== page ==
Christchurch Food Festival: what’s happening when and where

Following a year’s absence, the Christchurch Food Festival returns this weekend. Here’s your guide to what’s on when and where.

Whereas the popular festival has previously been held along High Street in Christchurch, this year’s event will be held on The Quomps.

The festival’s Chef Demo Theatre will host top local and national chefs, and a full line-up of entertainment is planned for the festival’s main stage.

Children’s fairground rides will also be available as well as livestock demonstrations with the Sheep Show and music on the bandstand.

What’s new for this year?

A pop-up restaurant has been set up on Christchurch Quay, serving the very best product from two of Southbourne’s most well-respected businesses – The Larderhouse and Terrior Tapas.

Hosted by Onyx Events and sponsored by Shorefield Holidays, the Farm Dining pop up was open prior to the event from August 20-25 but will return for the bank holiday weekend.

To reserve a table, click here.

What time does the festival site open?

The free-to-attend festival will be open from 10am to 8pm on Saturday August 28 and Sunday August 29, but with an earlier finish on Monday August 30 at 5pm.

Who’s appearing at the festival?

British chef and TV presenter Rosemary Schrager heads up a strong line-up of celebrity chefs at the festival, which also includes The Pig Hotel chef James Golding, as seen on BBC Countryfile and C4 Sunday Brunch, who will be hosting two demonstration sessions over the weekend.

James will be joined on stage on Sunday with good friend and winner BBC One’s 2010 MasterChef competition Dhruv Baker.

Private chef and chocolatier Christian Orner, owner and chef of Salt Co. in Poole will also be gracing the stage as well as Colin Nash, head chef of the Three Tuns in Bransgore and Luke Matthews, executive head chef at Chewton Glen.

What happened at the last Christchurch Food Festival?

The last event, which was held in May 11-12, 2019, attracted around 75,000 people to the streets of Christchurch, as the festival was able to be held on Christhcurch’s high street and Saxon Square as well as Christhcurch Quay.

Chewton Glen head chef Luke Matthews and James Golding, group chief director at The Pig Group also attended the weekend event, which was the last instalment run as a Community Interest Company.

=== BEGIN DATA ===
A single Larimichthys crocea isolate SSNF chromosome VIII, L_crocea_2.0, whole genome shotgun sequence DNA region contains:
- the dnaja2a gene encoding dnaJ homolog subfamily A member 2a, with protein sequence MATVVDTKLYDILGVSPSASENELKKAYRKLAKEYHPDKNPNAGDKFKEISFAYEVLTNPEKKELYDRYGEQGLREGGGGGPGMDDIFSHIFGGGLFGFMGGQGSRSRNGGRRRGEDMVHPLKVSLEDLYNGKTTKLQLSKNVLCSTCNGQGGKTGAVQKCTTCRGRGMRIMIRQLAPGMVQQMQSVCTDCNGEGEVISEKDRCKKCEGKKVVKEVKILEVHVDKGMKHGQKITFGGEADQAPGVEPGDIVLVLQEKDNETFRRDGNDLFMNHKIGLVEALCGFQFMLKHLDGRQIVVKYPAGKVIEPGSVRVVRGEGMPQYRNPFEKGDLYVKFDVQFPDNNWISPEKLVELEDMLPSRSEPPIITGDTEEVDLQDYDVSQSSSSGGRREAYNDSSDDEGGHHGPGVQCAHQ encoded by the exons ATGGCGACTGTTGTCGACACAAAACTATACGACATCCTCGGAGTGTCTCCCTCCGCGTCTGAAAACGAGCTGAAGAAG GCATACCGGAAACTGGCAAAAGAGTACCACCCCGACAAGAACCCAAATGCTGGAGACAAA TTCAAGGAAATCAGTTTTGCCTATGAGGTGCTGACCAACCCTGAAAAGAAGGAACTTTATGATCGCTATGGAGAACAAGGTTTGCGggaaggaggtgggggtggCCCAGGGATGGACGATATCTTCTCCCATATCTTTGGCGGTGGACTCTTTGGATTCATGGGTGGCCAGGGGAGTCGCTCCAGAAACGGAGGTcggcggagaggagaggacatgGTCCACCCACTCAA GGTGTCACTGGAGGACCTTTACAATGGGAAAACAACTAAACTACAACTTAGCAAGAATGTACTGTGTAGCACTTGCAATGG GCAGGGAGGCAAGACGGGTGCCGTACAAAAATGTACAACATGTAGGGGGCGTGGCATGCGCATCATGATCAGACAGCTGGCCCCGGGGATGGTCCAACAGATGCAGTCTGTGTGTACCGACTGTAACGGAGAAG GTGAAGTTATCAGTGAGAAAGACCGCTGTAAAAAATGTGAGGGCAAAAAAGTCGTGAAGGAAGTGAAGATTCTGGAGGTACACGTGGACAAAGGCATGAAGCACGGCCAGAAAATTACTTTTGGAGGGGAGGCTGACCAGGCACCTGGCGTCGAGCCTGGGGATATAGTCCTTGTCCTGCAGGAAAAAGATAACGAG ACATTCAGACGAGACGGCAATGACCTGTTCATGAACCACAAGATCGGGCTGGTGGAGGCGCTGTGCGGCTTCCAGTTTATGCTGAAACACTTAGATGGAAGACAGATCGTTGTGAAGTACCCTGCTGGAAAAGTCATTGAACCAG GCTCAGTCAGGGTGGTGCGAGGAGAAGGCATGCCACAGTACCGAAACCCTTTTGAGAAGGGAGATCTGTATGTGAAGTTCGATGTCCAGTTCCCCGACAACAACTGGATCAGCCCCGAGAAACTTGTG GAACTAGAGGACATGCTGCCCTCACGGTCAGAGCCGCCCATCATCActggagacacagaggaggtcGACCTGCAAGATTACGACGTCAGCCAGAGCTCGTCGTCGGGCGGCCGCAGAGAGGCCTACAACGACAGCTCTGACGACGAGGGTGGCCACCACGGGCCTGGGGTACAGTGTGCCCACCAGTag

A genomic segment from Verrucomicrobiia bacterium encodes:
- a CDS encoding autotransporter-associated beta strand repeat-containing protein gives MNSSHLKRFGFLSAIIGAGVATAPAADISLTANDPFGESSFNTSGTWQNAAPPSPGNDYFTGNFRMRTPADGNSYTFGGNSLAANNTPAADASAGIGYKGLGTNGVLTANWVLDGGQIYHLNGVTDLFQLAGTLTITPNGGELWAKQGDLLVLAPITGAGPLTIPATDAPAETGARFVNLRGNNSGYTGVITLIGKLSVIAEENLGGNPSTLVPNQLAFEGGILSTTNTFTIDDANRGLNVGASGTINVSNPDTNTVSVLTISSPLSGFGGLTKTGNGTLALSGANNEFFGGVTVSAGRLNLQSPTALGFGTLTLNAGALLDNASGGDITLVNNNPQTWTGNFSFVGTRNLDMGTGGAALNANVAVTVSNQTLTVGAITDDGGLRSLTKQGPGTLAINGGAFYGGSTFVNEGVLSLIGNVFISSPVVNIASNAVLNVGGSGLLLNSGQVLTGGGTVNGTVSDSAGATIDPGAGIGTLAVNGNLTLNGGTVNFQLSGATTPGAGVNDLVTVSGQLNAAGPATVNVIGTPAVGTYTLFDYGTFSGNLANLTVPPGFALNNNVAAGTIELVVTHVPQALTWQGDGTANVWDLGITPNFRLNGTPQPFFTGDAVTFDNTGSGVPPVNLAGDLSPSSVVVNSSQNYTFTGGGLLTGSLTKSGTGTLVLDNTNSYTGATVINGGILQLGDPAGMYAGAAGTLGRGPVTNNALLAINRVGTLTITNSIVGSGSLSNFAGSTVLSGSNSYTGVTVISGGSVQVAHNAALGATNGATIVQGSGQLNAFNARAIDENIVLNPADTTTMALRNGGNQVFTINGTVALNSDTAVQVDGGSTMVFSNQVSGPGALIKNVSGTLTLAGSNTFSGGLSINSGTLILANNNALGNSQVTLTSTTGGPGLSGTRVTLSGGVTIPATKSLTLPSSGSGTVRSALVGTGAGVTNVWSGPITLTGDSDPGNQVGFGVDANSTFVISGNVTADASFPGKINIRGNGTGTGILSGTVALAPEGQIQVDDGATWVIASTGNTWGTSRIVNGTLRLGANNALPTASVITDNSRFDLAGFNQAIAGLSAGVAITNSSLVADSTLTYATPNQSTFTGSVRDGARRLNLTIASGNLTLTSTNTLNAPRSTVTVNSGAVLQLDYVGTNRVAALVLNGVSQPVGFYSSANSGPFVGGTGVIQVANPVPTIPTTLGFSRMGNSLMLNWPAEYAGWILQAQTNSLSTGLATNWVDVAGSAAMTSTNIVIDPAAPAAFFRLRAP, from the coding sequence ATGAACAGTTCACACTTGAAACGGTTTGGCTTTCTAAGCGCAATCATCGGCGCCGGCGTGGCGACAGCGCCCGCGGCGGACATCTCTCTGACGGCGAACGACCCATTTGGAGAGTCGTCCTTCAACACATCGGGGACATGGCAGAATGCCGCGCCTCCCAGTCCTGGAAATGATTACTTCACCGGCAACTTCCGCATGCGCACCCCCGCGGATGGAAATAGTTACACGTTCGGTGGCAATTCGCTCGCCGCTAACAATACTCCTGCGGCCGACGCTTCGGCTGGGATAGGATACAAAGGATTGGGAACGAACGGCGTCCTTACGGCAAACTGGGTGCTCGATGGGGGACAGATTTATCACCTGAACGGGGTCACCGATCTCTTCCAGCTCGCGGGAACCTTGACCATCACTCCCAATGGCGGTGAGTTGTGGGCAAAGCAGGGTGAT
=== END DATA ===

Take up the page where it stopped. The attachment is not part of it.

Should I drive? How else can I get there?

Organiser say that parking can be very difficult during the festival and have advised visitors to leave your car at home or park at a distance and get a bus or train into the town.

A number of Yellow Buses routes run to, or close to, the festival site, including numbers 1, 1a, 1b, 33 and 31, and morebus have the X1 and the X2 which run from Bournemouth to Lymington via Christchurch.

A Park & Stride scheme will once again be operated at Stanpit Recreation Ground. The car park, which has space for around 500 spaces, will be open between 10am and 8pm on Saturday and Sunday and closed earlier at 5pm.

The parking area will be manned by the Air Cadets with parking costs to be paid as a voluntary contribution that goes to them.

Where are the toilets?

There are toilets on the Christchurch Quay which include disabled toilets.

Is there disabled access?

There is disabled parking in all the town centre car parks, but it will be at a premium with so many visitors to the Festival.

The festival is only on Christchurch Quay this year which is easily accessible. However, the Quay is all grassed and so could be difficult for a wheelchair if the grass is wet.

Can I bring my dog?

As the Quayside gets extremely busy during the festival, which may make it very stressful for your dog, visitors are urged to keep their pets at home.

Guide and assistance dogs are, of course, welcome.

Bournemouth Echo | What’s On